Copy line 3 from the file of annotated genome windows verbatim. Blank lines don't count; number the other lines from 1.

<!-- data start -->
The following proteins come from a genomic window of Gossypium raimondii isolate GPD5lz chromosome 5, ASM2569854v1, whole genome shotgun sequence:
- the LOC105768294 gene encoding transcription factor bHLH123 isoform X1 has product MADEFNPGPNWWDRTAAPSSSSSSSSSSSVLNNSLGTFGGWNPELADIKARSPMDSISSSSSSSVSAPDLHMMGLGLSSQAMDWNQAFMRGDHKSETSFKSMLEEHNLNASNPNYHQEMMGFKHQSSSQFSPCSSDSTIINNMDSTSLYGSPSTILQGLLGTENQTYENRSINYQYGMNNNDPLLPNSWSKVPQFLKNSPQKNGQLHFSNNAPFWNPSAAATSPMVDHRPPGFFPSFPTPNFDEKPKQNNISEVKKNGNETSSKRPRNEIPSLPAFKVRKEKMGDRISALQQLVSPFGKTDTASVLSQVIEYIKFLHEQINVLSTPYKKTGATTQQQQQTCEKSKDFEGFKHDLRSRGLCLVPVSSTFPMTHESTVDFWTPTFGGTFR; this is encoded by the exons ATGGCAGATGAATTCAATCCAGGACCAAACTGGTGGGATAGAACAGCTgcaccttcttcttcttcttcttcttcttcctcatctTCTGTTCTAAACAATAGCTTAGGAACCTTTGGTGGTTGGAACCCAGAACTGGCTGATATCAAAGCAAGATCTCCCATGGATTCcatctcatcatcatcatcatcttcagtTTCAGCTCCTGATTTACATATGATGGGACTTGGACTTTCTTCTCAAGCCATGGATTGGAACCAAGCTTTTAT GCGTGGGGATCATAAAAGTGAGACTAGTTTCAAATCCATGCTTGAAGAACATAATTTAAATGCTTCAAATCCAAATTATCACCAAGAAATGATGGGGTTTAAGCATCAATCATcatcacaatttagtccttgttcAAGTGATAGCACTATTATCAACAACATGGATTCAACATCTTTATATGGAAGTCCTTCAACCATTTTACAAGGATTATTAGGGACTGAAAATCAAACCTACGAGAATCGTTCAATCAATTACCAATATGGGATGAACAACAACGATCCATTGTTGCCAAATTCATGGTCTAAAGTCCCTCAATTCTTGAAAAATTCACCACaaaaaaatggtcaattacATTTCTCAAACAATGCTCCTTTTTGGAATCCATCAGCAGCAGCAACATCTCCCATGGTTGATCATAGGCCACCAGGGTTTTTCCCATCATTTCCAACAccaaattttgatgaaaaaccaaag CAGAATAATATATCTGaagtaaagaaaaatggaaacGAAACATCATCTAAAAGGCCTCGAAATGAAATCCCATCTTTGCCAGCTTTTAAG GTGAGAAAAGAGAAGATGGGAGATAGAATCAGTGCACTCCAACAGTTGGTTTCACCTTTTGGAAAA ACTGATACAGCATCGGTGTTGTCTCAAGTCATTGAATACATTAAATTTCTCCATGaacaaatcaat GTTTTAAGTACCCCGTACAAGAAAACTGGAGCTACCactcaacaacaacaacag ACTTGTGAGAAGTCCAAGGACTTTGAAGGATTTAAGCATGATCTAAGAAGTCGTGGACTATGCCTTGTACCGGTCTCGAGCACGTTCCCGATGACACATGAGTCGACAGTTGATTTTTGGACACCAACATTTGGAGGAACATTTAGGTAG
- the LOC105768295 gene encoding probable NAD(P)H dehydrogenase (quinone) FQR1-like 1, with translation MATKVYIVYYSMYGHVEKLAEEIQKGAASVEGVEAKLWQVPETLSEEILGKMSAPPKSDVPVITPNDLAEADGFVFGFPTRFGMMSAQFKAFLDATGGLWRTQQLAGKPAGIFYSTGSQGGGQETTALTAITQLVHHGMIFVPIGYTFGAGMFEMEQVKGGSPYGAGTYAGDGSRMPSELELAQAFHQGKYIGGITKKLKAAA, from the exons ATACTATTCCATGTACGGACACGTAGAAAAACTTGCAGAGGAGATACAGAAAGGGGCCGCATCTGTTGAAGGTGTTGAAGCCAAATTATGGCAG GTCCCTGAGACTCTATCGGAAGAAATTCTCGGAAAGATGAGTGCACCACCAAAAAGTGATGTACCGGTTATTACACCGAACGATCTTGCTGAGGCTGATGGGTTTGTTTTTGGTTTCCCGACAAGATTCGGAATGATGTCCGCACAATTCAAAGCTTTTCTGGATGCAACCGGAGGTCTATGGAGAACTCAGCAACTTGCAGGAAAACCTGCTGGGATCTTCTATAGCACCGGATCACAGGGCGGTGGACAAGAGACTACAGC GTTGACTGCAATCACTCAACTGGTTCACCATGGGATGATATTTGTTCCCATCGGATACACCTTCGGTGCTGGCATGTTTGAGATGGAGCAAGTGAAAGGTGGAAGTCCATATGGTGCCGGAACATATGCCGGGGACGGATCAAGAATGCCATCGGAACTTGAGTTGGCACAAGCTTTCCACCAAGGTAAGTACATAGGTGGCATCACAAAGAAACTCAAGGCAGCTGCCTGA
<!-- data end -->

- the LOC105768295 gene encoding probable NAD(P)H dehydrogenase (quinone) FQR1-like 1, with translation MATKVYIVYYSMYGHVEKLAEEIQKGAASVEGVEAKLWQVPETLSEEILGKMSAPPKSDVPVITPNDLAEADGFVFGFPTRFGMMSAQFKAFLDATGGLWRTQQLAGKPAGIFYSTGSQGGGQETTALTAITQLVHHGMIFVPIGYTFGAGMFEMEQVKGGSPYGAGTYAGDGSRMPSELELAQAFHQGKYIGGITKKLKAAA, from the exons ATACTATTCCATGTACGGACACGTAGAAAAACTTGCAGAGGAGATACAGAAAGGGGCCGCATCTGTTGAAGGTGTTGAAGCCAAATTATGGCAG GTCCCTGAGACTCTATCGGAAGAAATTCTCGGAAAGATGAGTGCACCACCAAAAAGTGATGTACCGGTTATTACACCGAACGATCTTGCTGAGGCTGATGGGTTTGTTTTTGGTTTCCCGACAAGATTCGGAATGATGTCCGCACAATTCAAAGCTTTTCTGGATGCAACCGGAGGTCTATGGAGAACTCAGCAACTTGCAGGAAAACCTGCTGGGATCTTCTATAGCACCGGATCACAGGGCGGTGGACAAGAGACTACAGC GTTGACTGCAATCACTCAACTGGTTCACCATGGGATGATATTTGTTCCCATCGGATACACCTTCGGTGCTGGCATGTTTGAGATGGAGCAAGTGAAAGGTGGAAGTCCATATGGTGCCGGAACATATGCCGGGGACGGATCAAGAATGCCATCGGAACTTGAGTTGGCACAAGCTTTCCACCAAGGTAAGTACATAGGTGGCATCACAAAGAAACTCAAGGCAGCTGCCTGA